The living room and kitchen of the Dreyer home is like a greenhouse. From giant ferns to gorgeous blooming amaryllis, the home has dozens of plants that are relocated indoors from the family’s backyard garden every year when the cold weather sets in.
Steve Dreyer and Courtney Chabot Dreyer have lived in Johnston on the quiet cul-de-sac in the original Green Meadows development for more than eight years. Courtney works for nearby DuPont Pioneer in their legal department. She has been employed by Pioneer for 12 years and just recently joined the legal department after earning her law degree from Drake University and passing the bar exam. Dreyer has also worked in Pioneer’s corporate communications and biotech affairs and regulatory departments.
Steve is a University of Northern Iowa graduate, former major league pitcher for the Texas Rangers and current physical education teacher at Waukee Elementary School. He also gives private pitching lessons and has coached Little League, Club League and freshman baseball.
The Dreyers have three boys, Jack, 14; Will, 11; and Nick, 6; who all attend Johnston community schools. With baseball, soccer, show choir and Boy Scouts they keep their parents very busy. But one of the boys’ favorite activities is shed hunting. Each spring, Steve takes his sons out hunting for antlers dropped by the large deer population in Johnston. They collect any antlers they come across, but the biggest treasure is finding a matched pair from the same buck. These trophies are proudly displayed in the family living room and throughout the house, with an even larger stash of individual antlers kept in the family garage.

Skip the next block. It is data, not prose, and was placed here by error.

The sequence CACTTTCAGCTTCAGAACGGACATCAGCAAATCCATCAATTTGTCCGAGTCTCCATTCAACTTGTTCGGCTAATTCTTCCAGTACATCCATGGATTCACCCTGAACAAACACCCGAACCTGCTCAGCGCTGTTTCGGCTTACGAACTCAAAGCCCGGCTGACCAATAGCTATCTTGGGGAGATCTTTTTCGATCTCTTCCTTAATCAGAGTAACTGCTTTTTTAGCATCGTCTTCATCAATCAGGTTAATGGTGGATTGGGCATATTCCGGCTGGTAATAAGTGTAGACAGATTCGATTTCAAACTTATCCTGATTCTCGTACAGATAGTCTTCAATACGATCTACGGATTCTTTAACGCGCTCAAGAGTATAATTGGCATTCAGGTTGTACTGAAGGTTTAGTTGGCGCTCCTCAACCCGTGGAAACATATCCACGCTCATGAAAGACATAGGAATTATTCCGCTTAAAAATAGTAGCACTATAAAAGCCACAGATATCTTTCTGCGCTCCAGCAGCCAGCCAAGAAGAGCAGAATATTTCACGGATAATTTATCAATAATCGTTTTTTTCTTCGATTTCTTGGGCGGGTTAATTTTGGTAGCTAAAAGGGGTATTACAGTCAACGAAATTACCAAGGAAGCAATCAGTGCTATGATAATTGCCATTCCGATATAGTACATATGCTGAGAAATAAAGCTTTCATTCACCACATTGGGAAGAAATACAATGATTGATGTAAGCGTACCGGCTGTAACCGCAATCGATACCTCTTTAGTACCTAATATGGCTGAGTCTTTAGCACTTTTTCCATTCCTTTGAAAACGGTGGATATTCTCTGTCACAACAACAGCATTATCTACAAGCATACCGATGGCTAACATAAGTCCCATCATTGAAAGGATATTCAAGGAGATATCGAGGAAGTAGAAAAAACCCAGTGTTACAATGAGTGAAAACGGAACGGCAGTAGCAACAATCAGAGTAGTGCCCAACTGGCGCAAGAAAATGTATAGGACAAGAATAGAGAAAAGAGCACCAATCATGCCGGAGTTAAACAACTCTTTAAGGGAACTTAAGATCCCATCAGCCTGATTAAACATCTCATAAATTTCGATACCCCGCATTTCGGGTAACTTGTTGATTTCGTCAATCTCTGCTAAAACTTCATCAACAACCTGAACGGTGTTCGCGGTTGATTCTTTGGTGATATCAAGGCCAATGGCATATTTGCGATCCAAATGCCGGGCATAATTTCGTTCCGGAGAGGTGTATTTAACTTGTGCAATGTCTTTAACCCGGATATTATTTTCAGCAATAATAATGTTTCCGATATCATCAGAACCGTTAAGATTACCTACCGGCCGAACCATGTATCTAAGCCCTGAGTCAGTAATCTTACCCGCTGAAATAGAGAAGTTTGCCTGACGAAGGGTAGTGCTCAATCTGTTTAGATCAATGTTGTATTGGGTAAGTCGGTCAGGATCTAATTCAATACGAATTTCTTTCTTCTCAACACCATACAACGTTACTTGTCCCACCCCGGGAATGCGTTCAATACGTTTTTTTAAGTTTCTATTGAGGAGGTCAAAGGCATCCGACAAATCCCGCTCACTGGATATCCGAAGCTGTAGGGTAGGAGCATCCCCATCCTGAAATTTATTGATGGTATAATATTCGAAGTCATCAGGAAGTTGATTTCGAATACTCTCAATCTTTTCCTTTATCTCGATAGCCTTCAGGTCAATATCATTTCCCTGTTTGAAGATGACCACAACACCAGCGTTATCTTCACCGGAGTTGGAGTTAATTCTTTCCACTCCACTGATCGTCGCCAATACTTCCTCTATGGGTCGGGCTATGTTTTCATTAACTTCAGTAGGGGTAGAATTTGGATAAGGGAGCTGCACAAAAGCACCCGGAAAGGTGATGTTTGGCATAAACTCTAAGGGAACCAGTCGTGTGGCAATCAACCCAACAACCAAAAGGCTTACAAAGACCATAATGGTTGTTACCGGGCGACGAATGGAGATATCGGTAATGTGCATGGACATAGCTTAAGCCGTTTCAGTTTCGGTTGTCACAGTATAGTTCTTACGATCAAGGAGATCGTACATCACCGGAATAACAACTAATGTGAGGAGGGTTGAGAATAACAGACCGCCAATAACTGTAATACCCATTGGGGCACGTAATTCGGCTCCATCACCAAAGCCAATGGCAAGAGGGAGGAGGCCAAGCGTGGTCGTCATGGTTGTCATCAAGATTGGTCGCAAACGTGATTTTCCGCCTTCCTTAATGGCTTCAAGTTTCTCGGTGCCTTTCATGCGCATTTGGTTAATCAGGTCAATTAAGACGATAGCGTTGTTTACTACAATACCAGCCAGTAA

The boys are so excited about shed hunting that they have added an antler trap and salt lick in their backyard.
“The boys put corn out in my dormant gardens in the winter and early spring to attract deer into our yard, hoping one will drop his antlers,” Courtney says. “While they are beautiful creatures, I struggle each spring to get the deer out of the emerging flower beds and vegetable garden.” She said it’s probably confusing for the deer.
“Here we are feeding them all winter and welcoming them to our yard, only to shoo them out several months later.”